Letters to the editor

November 09, 2004

Poll workers were great

To the editor:

I wanted to express my deepest appreciation and admiration for the workers at the polls this past Tuesday. I watched the team here at Valley Grace.

They arrived around 5:15 am and left the building around 9:15 pm. Some still had to make the trip downtown to finish up their work. They remained professional, friendly and helpful throughout the long day in order to allow us all the privilege of voting for the candidate/s of our choice in the national and local elections.

Thank you to all of you who served. It was a job well done!

Dan Pritchett
Valley Grace Church

Waynesboro needs a nice restaurant

To the editor:

Waynesboro is full of ordinary restaurants. The food is all basic mom-and-pop style. Very plain and boring. Waynesboro is not just a blue- collar town. Just drive out of town a mile in any direction.


The housing is anything but blue collar. We need a more upscale place to eat. If I want a good steak or crabcake, I have to drive to Frederick, Mercersburg or Hagerstown. As far as the bars go, they are not in the same market as a nice restaurant.

I have never been in them and never will. So all you bar owners, just be quiet and let us have a nice place to call our own.

James Thomas
Waynesboro, Pa.

Doctors will leave

To the editor:

The recent malpractice crisis affects all physicians alike. As a general internist, I frequently need the assistance of the specialists in Hagerstown to help me care for patients. If this crisis continues, I am afraid that the specialists may leave Hagerstown or stop working altogether. This will mean that for routine specialty care I will have to send my patients out of Hagerstown.

For the majority of my elderly patients, this will represent a real burden. Some of my elderly patients do not drive and depend on family members and friends for transportation.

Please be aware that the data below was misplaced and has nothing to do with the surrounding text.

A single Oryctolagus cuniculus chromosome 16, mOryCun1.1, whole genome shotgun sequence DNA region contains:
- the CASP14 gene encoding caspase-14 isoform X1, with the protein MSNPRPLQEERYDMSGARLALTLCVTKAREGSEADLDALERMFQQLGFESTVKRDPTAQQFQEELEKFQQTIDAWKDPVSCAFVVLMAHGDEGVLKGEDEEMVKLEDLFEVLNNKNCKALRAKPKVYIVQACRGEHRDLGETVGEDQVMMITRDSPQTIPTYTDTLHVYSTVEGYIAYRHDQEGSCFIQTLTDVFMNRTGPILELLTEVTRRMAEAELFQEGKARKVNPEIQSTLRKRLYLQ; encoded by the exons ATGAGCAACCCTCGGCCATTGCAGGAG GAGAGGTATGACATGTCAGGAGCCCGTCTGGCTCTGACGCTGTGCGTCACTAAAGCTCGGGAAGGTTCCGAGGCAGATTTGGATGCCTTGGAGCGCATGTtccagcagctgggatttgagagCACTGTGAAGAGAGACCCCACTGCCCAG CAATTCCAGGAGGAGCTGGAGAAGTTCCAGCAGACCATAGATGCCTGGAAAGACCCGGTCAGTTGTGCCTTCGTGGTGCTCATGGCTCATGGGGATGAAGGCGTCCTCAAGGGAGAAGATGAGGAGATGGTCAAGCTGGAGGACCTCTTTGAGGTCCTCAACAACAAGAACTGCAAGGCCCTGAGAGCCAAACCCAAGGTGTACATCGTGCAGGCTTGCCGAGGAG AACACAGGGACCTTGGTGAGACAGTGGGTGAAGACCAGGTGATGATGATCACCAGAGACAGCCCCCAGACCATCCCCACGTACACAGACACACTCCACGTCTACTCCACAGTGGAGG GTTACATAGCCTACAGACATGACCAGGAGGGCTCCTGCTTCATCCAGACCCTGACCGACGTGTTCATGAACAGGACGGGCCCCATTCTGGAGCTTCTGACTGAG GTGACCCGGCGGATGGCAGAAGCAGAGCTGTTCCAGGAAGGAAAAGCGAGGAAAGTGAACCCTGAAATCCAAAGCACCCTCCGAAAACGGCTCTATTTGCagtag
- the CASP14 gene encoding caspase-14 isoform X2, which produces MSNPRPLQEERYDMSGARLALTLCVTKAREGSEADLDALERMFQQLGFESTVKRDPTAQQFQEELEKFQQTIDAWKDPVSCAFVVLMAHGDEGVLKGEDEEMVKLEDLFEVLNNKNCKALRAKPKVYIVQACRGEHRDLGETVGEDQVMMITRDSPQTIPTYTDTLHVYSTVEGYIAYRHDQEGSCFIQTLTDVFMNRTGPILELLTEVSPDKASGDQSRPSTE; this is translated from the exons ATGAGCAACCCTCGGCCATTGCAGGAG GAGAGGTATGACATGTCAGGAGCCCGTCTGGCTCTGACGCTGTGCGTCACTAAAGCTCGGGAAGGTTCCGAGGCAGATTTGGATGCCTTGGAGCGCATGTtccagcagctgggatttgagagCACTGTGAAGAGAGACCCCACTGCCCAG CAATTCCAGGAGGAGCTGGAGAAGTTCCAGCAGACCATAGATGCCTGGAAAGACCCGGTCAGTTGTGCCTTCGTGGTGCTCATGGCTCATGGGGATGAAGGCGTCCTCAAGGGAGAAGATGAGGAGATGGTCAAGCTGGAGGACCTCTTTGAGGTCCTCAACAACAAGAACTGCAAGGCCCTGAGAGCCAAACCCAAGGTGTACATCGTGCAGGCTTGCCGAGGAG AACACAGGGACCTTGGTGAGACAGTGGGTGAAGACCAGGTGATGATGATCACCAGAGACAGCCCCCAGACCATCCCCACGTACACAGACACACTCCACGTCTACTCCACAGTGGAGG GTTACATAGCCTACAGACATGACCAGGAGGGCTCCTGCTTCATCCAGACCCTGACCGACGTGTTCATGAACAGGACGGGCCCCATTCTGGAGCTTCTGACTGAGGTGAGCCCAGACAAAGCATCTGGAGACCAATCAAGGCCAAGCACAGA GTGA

If this situation becomes a reality, it will be very difficult to care for patients. I will also have to consider relocating my practice to a place where patients can have access to the care that we may be lacking.

I encourage all the citizens of Hagerstown to become involved in the malpractice crisis so that we can keep our medical community in Hagerstown.

Dr. Samuel Chan

Be aware of breast cancer

To the editor:

This letter is one involving a sensitive topic, but one that I know can also save lives.

Thirty years ago my mother died of breast cancer at age 57. Sadly, she was basically "mutilated" in her treatment, to the extent that I vowed I would never receive treatment for breast cancer. (We were stationed at Patuxent River, Md. during all this.)

I am a 12-year brain cancer survivor and was privileged to have the medical care that I received here in Washington State. In truth, it has been beyond what one could imagine.

However, as a patient, I have always told my two main physicians, due to my mother, I would not have a mammogram. However I always had a yearly physical exam. Some months I even did my own exam but, I must admit, rarely. Why? Because I had told them that even if something was ever found, I would never have any breast surgery due to what I had experienced with my mother.

Then one day I checked myself, and found a mass. Yes, it is breast cancer. Yes, I have just had surgery. Yes, I am starting radiation. Why am I writing all this to you? Because this action can save lives. Please don't be a Mary Lowe.

Please do this:

1. Every year, have a mammogram.

2. Every month, carefully examine your breasts.

3. Even males can get breast cancer. Talk to your physician about this. Your life is important.

Mary Lowe
Wenatchee, Wash.

Funding a work in progress

To the editor:

In last week's generally accurate article in The Herald-Mail on COPT and PMDC's strategies for the future of Fort Ritchie, I want to correct one serious misunderstanding.

In speaking to reporter Tara Reilly, I did not say anything about Washington County paying for the proposed community center. What I did say was that, as part of its development plan, COPT supports the concept of a community center and will make the site available at no cost to the community.

In its plan, COPT stated that sources for funding construction and operation of such a facility have not yet been identified. Both COPT and PMDC are discussing ways to provide that funding, but we do not yet have answers. We are committed to finding those answers, and hope you and members of our communities will have patience until we do so.

George G.B. Griffin
Chairman, Board of Directors
PenMar Development Corporation

(Editor's Note: Mr. Griffin was not quoted as saying the county would or should pay for the community center. He was accurately quoted as saying he did not know who would or should pay for the community center. The Herald-Mail stands by its story.)

WWII memorial dedication is set Nov. 11 at Fort Ritchie

To the editor:

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